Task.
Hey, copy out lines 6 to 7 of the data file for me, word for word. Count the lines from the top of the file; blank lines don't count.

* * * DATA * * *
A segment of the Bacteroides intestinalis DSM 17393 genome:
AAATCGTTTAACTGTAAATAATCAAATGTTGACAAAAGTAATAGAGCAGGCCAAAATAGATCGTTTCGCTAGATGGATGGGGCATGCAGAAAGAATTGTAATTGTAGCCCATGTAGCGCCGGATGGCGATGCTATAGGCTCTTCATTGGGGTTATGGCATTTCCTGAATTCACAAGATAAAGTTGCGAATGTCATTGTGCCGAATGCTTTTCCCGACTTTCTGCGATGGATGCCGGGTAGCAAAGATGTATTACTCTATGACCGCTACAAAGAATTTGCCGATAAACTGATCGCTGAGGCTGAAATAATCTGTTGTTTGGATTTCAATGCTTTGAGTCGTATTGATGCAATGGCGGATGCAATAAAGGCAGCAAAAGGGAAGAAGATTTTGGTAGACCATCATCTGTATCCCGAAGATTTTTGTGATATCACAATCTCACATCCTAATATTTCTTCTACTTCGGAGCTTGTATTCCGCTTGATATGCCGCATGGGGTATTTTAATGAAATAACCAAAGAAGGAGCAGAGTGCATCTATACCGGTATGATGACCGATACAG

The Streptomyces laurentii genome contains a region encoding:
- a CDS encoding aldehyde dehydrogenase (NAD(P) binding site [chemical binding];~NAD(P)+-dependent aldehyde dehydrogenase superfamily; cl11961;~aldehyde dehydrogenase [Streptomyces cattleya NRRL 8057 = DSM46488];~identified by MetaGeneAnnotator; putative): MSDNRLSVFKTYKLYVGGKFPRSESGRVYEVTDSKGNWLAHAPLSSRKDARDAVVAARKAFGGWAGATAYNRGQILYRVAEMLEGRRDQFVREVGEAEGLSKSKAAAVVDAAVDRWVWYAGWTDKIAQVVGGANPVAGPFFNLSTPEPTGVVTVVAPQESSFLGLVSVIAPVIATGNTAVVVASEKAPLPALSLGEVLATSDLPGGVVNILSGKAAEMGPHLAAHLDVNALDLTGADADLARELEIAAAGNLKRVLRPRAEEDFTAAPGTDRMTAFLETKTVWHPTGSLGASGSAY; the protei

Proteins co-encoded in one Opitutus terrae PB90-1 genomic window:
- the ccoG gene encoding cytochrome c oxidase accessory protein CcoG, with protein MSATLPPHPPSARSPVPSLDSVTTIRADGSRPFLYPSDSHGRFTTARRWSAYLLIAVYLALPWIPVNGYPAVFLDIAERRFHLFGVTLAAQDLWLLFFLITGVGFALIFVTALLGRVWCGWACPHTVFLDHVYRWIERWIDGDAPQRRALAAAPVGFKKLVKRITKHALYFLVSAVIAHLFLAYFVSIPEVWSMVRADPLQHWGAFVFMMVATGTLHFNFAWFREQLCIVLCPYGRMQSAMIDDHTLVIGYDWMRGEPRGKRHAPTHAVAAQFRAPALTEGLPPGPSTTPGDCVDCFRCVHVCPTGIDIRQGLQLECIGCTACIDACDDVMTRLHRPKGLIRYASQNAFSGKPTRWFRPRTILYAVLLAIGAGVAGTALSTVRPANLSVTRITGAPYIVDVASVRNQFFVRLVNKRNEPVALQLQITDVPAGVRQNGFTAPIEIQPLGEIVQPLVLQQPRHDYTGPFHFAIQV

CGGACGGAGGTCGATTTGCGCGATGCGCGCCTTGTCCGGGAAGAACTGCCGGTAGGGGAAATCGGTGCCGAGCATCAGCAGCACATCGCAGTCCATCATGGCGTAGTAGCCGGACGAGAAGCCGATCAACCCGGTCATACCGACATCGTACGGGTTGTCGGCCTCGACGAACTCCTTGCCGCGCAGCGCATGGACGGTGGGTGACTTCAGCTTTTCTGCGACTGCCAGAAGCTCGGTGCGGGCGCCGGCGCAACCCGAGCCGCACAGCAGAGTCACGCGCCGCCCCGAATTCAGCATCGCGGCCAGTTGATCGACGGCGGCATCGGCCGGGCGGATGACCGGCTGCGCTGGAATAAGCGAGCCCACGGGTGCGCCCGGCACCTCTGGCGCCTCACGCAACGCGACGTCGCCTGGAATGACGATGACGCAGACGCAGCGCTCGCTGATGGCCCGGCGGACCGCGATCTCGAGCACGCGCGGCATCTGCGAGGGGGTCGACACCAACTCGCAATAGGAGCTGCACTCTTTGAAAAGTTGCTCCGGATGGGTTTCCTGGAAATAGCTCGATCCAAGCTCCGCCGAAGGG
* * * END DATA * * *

- the ccoG gene encoding cytochrome c oxidase accessory protein CcoG, with protein MSATLPPHPPSARSPVPSLDSVTTIRADGSRPFLYPSDSHGRFTTARRWSAYLLIAVYLALPWIPVNGYPAVFLDIAERRFHLFGVTLAAQDLWLLFFLITGVGFALIFVTALLGRVWCGWACPHTVFLDHVYRWIERWIDGDAPQRRALAAAPVGFKKLVKRITKHALYFLVSAVIAHLFLAYFVSIPEVWSMVRADPLQHWGAFVFMMVATGTLHFNFAWFREQLCIVLCPYGRMQSAMIDDHTLVIGYDWMRGEPRGKRHAPTHAVAAQFRAPALTEGLPPGPSTTPGDCVDCFRCVHVCPTGIDIRQGLQLECIGCTACIDACDDVMTRLHRPKGLIRYASQNAFSGKPTRWFRPRTILYAVLLAIGAGVAGTALSTVRPANLSVTRITGAPYIVDVASVRNQFFVRLVNKRNEPVALQLQITDVPAGVRQNGFTAPIEIQPLGEIVQPLVLQQPRHDYTGPFHFAIQV

CGGACGGAGGTCGATTTGCGCGATGCGCGCCTTGTCCGGGAAGAACTGCCGGTAGGGGAAATCGGTGCCGAGCATCAGCAGCACATCGCAGTCCATCATGGCGTAGTAGCCGGACGAGAAGCCGATCAACCCGGTCATACCGACATCGTACGGGTTGTCGGCCTCGACGAACTCCTTGCCGCGCAGCGCATGGACGGTGGGTGACTTCAGCTTTTCTGCGACTGCCAGAAGCTCGGTGCGGGCGCCGGCGCAACCCGAGCCGCACAGCAGAGTCACGCGCCGCCCCGAATTCAGCATCGCGGCCAGTTGATCGACGGCGGCATCGGCCGGGCGGATGACCGGCTGCGCTGGAATAAGCGAGCCCACGGGTGCGCCCGGCACCTCTGGCGCCTCACGCAACGCGACGTCGCCTGGAATGACGATGACGCAGACGCAGCGCTCGCTGATGGCCCGGCGGACCGCGATCTCGAGCACGCGCGGCATCTGCGAGGGGGTCGACACCAACTCGCAATAGGAGCTGCACTCTTTGAAAAGTTGCTCCGGATGGGTTTCCTGGAAATAGCTCGATCCAAGCTCCGCCGAAGGG